The Advance of Technology and Pollution
Here is a quote that I believe tells the entire story of mankind s existence: “Man’s long adventure with knowledge has, to a very marked degree, been a climb up the heat ladder…. Today the flames grow hotter in the furnaces…. The creature that crept furred through the glitter of blue glacial nights lives surrounded by the hiss of steam, the roar of engines, and the bubbling of vats…. And he is himself a flame — a great, roaring, wasteful furnace devouring irreplaceable substances of the earth.” –Loren Eiseley, anthropologist and essayist (1907-1977), Man the Firemaker
As this quote from Loren Eisely suggests the relationship between the advancement of technology and the increase in pollution has gone hand in hand throughout the ages of mankind. Humans are very much responsible for their actions and have and will continue to feel the impact of the carelessness that they have shown toward mother earth.
Studies of temperature records preserved deep in the underground rocks show that the Earth has been gradually warming over at least the last 500 years. These studies, done by scientists in the US and Canada, show that the trend of the increase in climate has increased on an increasing pace during the 20th century, which was the warmest of the past five centuries. Since 1500, the Earth s temperature has increased by about one degree Celsius, with eighty percent of that increase during the last century. In the northern hemisphere, the five-century long change has been 1.1 degrees, with 0.6 occurring since 1900.
There have been numerous extreme changes in the climate throughout the world that have had astonishing effects on the people, wildlife, and environment. Many of these events have led to people having to vastly change their lifestyle or have to move out the area due to the fact that living conditions are unsafe. In the summer of 1998, Dallas, Texas recorded a deadly heat wave. Heat claimed more than 100 lives in the region, as temperatures were over 100 degrees Fahrenheit for 15 straight days. Waimea Bay, Hawaii is has also seen its share of misfortune. Along with costal development, sea levels have risen contributing to considerable beach loss over the past 90 years. In October of 1998, Hurricane Mitch dumped between three and six feet of rain within 48 hours over most of Central America. Mitch killed more than 10,000 people in mudslides and floods, triggered a cholera epidemic, and virtually wiped out the economies of Honduras and Nicaragua.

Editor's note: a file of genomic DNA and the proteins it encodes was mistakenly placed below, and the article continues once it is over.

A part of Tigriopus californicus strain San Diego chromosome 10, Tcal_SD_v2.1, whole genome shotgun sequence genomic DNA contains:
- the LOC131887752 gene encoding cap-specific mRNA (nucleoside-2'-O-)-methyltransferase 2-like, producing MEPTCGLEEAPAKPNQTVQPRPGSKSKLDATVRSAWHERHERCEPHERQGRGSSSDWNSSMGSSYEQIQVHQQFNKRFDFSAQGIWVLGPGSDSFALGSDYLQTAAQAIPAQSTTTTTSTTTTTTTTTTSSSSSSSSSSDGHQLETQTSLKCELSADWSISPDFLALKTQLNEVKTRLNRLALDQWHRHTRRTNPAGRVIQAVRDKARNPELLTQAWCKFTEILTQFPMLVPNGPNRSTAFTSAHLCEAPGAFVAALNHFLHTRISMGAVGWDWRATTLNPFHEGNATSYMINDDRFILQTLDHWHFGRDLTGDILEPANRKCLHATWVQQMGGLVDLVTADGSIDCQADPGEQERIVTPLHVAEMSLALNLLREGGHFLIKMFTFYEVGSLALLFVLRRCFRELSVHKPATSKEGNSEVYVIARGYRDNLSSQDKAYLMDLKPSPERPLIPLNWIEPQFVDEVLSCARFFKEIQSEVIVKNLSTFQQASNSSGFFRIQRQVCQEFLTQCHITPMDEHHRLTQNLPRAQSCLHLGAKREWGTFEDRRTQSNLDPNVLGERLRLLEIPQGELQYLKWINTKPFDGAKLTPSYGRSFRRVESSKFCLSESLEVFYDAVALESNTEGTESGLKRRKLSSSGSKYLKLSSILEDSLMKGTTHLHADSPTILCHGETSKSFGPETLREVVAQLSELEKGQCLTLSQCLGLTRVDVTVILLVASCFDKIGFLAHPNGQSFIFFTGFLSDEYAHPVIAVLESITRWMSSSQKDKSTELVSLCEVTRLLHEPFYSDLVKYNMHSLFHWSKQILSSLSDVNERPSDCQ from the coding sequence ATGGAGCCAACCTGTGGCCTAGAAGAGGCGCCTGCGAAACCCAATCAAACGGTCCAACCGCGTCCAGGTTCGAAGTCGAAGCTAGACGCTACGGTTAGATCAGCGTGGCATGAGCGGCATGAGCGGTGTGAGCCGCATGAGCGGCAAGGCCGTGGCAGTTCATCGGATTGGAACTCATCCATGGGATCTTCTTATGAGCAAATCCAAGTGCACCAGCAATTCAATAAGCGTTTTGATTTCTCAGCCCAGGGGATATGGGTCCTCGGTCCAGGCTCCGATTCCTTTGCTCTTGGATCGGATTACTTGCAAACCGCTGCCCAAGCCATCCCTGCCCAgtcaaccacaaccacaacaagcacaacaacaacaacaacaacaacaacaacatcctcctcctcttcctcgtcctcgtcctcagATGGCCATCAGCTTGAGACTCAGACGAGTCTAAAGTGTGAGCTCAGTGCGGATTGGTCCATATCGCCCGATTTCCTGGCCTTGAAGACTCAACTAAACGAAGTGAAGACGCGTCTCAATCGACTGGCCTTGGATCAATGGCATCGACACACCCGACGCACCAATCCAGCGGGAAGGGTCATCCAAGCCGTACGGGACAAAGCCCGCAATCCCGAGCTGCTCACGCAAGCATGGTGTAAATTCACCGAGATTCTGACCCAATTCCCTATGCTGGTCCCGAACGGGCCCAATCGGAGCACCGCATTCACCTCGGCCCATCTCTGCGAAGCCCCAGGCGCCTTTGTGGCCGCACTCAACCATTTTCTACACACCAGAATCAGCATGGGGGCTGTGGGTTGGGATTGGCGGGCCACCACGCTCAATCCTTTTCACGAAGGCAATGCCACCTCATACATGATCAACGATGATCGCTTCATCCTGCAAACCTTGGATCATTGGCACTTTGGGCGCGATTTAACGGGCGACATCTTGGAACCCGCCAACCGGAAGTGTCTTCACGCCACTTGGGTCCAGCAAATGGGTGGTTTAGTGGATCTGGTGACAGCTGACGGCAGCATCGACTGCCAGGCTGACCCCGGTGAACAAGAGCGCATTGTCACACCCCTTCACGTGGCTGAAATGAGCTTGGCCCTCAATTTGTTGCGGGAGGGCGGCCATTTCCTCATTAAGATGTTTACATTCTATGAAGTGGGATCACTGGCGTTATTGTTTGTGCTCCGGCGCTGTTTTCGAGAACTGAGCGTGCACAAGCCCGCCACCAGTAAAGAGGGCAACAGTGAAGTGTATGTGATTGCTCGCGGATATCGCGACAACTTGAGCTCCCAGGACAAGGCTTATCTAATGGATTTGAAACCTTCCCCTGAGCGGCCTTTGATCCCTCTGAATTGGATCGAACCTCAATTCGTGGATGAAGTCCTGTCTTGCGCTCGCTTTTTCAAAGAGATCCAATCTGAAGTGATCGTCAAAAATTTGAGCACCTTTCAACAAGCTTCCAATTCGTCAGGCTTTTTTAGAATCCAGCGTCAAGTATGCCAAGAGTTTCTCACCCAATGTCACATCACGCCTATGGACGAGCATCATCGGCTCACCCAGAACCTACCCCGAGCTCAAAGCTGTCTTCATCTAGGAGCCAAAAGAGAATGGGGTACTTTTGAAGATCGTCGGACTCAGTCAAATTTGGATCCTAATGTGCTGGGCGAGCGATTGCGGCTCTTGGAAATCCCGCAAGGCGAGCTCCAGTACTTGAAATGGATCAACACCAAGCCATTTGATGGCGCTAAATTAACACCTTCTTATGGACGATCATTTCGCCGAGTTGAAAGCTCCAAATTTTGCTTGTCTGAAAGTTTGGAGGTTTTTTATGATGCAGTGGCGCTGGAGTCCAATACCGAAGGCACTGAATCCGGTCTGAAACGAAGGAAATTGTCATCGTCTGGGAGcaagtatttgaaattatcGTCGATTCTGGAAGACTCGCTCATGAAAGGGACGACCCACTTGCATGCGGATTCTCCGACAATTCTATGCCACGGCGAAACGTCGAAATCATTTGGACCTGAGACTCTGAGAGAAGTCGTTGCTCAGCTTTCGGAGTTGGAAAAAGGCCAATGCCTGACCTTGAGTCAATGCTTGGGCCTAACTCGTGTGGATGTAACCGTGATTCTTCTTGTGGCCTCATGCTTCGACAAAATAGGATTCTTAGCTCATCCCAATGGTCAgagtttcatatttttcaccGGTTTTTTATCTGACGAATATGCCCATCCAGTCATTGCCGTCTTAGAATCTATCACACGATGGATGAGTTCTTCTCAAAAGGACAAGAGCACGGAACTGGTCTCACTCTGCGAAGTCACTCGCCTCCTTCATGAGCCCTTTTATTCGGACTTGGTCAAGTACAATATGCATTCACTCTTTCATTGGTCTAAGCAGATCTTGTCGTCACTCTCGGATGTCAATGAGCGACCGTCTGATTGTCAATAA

Several days after the horrendous hurricane in Central America, a large meeting in Buenos Aires met at the fourth Conference of the Parties to the United Nations Framework Convention on Climate Change. Many at the conference pointed to Hurricane Mitch as an example of the catastrophes that will await our world if we do not act immediately to reduce the emissions of carbon dioxide and other so called greenhouse gasses.
Various experts blame many different sources of technological change and events for this vast change in temperature throughout the world. The fact is, not just one major event or area is the sole cause of this. Fossil fuels, which release carbon dioxide when burned, are used to generate electricity, heat and light homes and workplaces, power factories and run cars. Experts suggest that unless we reduce population growth and use of fossil fuels, the level of carbon dioxide in the atmosphere will double by sometime in the middle of the next century.
Starting in the mid-1700s, human activities began to alter the composition of the atmosphere. Vast supplies of charcoal, and later coal and oil, fed the growing fires of the Industrial Revolution. The carbon stored in these fuels was released to the air as carbon dioxide, which is a gas that traps heat in the atmosphere. Today, for every one of the more than 5.8 billion people on Earth, nearly six tons of carbon dioxide are spewed into the air annually. As a result of our activities, the atmospheric concentration of this heat-trapping gas has risen by more than 30 percent in the last 250 years. The future of Earth’s climate will depend partly on the buildup of heat-trapping gases, primarily carbon dioxide, in the atmosphere.